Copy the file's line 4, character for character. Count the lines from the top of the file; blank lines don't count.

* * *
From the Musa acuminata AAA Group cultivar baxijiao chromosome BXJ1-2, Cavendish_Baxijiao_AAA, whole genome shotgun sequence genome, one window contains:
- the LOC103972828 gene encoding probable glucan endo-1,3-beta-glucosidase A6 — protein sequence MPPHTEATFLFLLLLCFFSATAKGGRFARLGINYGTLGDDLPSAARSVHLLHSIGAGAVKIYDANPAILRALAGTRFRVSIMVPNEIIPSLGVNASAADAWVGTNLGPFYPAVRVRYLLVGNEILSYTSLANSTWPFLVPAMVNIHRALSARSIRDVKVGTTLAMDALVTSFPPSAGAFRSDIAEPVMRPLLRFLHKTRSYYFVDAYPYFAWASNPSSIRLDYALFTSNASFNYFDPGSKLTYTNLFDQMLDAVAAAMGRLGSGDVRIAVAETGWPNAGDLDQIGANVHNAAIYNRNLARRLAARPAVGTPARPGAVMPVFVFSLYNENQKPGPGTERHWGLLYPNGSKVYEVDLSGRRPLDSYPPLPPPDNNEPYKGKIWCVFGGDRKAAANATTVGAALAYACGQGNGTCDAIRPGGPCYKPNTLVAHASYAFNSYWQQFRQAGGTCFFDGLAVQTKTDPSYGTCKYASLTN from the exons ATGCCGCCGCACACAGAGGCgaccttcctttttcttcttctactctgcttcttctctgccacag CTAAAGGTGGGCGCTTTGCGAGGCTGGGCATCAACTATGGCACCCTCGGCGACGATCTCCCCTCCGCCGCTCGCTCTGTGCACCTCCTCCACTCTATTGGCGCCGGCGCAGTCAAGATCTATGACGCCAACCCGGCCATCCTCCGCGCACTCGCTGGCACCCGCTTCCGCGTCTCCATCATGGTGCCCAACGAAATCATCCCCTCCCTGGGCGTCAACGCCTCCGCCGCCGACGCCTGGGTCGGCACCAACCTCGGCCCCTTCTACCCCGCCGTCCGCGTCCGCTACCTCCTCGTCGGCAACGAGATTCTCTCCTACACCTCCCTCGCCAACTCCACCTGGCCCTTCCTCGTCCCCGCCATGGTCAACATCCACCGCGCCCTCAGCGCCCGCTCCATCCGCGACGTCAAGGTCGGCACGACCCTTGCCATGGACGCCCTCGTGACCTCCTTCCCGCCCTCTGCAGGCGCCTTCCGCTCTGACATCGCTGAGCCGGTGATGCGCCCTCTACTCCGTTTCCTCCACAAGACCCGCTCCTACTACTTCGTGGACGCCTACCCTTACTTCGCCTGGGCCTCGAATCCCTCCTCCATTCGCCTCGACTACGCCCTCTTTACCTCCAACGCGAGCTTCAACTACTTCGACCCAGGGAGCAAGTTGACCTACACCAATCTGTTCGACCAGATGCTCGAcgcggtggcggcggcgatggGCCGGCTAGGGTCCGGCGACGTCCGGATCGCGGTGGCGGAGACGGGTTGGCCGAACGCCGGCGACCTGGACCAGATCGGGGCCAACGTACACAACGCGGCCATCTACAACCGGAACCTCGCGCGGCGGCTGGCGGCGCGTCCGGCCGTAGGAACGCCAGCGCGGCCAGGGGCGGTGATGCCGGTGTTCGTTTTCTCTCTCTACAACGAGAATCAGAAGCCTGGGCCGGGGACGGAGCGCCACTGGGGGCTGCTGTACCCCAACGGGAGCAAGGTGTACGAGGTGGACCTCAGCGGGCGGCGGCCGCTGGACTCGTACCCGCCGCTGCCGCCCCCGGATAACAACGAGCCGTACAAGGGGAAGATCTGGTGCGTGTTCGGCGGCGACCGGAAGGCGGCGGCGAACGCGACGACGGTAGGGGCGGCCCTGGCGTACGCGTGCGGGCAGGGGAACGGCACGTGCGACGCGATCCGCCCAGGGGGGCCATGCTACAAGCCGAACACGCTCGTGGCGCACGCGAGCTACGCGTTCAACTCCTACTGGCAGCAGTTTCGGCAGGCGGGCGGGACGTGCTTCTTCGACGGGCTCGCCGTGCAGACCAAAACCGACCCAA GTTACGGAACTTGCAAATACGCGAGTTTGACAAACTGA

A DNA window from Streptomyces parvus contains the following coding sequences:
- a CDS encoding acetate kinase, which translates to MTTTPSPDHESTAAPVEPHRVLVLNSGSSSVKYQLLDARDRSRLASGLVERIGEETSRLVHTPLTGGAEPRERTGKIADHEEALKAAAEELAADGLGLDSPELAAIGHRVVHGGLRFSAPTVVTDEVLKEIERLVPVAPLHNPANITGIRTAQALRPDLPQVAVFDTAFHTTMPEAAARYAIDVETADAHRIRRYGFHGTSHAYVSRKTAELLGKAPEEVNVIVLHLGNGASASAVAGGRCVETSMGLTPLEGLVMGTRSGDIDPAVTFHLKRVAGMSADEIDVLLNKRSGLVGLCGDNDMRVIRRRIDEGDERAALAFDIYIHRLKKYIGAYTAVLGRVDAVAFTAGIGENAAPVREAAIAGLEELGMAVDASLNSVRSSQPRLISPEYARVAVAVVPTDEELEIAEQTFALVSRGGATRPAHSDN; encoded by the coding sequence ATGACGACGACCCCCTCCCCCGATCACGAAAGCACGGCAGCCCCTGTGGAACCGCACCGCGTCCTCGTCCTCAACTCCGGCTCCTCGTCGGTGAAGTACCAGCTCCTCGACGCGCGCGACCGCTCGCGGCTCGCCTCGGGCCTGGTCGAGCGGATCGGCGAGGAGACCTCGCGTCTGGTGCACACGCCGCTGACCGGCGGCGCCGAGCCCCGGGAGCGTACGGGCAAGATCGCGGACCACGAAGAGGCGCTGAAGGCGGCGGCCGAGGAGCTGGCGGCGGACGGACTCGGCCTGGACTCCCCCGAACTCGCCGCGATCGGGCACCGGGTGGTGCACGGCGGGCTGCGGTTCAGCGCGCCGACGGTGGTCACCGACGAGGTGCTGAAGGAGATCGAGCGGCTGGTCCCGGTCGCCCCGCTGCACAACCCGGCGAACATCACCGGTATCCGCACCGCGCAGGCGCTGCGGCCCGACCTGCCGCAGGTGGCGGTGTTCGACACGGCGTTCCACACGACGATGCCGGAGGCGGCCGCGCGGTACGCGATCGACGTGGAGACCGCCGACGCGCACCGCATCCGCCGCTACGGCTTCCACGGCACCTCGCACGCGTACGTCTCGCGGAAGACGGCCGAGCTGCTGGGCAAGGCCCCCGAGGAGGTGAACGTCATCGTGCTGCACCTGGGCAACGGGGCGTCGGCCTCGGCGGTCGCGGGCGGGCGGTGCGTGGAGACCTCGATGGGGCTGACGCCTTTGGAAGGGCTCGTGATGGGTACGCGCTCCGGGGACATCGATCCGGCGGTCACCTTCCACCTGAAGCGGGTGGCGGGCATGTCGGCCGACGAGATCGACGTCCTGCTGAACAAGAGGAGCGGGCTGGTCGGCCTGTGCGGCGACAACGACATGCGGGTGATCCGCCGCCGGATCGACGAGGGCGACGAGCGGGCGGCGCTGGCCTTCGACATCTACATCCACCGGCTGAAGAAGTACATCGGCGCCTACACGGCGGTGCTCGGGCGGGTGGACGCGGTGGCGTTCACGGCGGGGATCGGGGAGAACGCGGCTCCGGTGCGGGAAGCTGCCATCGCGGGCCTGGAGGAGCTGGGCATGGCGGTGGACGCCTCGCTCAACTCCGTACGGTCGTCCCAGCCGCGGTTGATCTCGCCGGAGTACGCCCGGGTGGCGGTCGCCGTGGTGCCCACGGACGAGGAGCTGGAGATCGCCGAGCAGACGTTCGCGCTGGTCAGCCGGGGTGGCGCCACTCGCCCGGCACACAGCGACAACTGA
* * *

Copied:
- a CDS encoding acetate kinase, which translates to MTTTPSPDHESTAAPVEPHRVLVLNSGSSSVKYQLLDARDRSRLASGLVERIGEETSRLVHTPLTGGAEPRERTGKIADHEEALKAAAEELAADGLGLDSPELAAIGHRVVHGGLRFSAPTVVTDEVLKEIERLVPVAPLHNPANITGIRTAQALRPDLPQVAVFDTAFHTTMPEAAARYAIDVETADAHRIRRYGFHGTSHAYVSRKTAELLGKAPEEVNVIVLHLGNGASASAVAGGRCVETSMGLTPLEGLVMGTRSGDIDPAVTFHLKRVAGMSADEIDVLLNKRSGLVGLCGDNDMRVIRRRIDEGDERAALAFDIYIHRLKKYIGAYTAVLGRVDAVAFTAGIGENAAPVREAAIAGLEELGMAVDASLNSVRSSQPRLISPEYARVAVAVVPTDEELEIAEQTFALVSRGGATRPAHSDN; encoded by the coding sequence ATGACGACGACCCCCTCCCCCGATCACGAAAGCACGGCAGCCCCTGTGGAACCGCACCGCGTCCTCGTCCTCAACTCCGGCTCCTCGTCGGTGAAGTACCAGCTCCTCGACGCGCGCGACCGCTCGCGGCTCGCCTCGGGCCTGGTCGAGCGGATCGGCGAGGAGACCTCGCGTCTGGTGCACACGCCGCTGACCGGCGGCGCCGAGCCCCGGGAGCGTACGGGCAAGATCGCGGACCACGAAGAGGCGCTGAAGGCGGCGGCCGAGGAGCTGGCGGCGGACGGACTCGGCCTGGACTCCCCCGAACTCGCCGCGATCGGGCACCGGGTGGTGCACGGCGGGCTGCGGTTCAGCGCGCCGACGGTGGTCACCGACGAGGTGCTGAAGGAGATCGAGCGGCTGGTCCCGGTCGCCCCGCTGCACAACCCGGCGAACATCACCGGTATCCGCACCGCGCAGGCGCTGCGGCCCGACCTGCCGCAGGTGGCGGTGTTCGACACGGCGTTCCACACGACGATGCCGGAGGCGGCCGCGCGGTACGCGATCGACGTGGAGACCGCCGACGCGCACCGCATCCGCCGCTACGGCTTCCACGGCACCTCGCACGCGTACGTCTCGCGGAAGACGGCCGAGCTGCTGGGCAAGGCCCCCGAGGAGGTGAACGTCATCGTGCTGCACCTGGGCAACGGGGCGTCGGCCTCGGCGGTCGCGGGCGGGCGGTGCGTGGAGACCTCGATGGGGCTGACGCCTTTGGAAGGGCTCGTGATGGGTACGCGCTCCGGGGACATCGATCCGGCGGTCACCTTCCACCTGAAGCGGGTGGCGGGCATGTCGGCCGACGAGATCGACGTCCTGCTGAACAAGAGGAGCGGGCTGGTCGGCCTGTGCGGCGACAACGACATGCGGGTGATCCGCCGCCGGATCGACGAGGGCGACGAGCGGGCGGCGCTGGCCTTCGACATCTACATCCACCGGCTGAAGAAGTACATCGGCGCCTACACGGCGGTGCTCGGGCGGGTGGACGCGGTGGCGTTCACGGCGGGGATCGGGGAGAACGCGGCTCCGGTGCGGGAAGCTGCCATCGCGGGCCTGGAGGAGCTGGGCATGGCGGTGGACGCCTCGCTCAACTCCGTACGGTCGTCCCAGCCGCGGTTGATCTCGCCGGAGTACGCCCGGGTGGCGGTCGCCGTGGTGCCCACGGACGAGGAGCTGGAGATCGCCGAGCAGACGTTCGCGCTGGTCAGCCGGGGTGGCGCCACTCGCCCGGCACACAGCGACAACTGA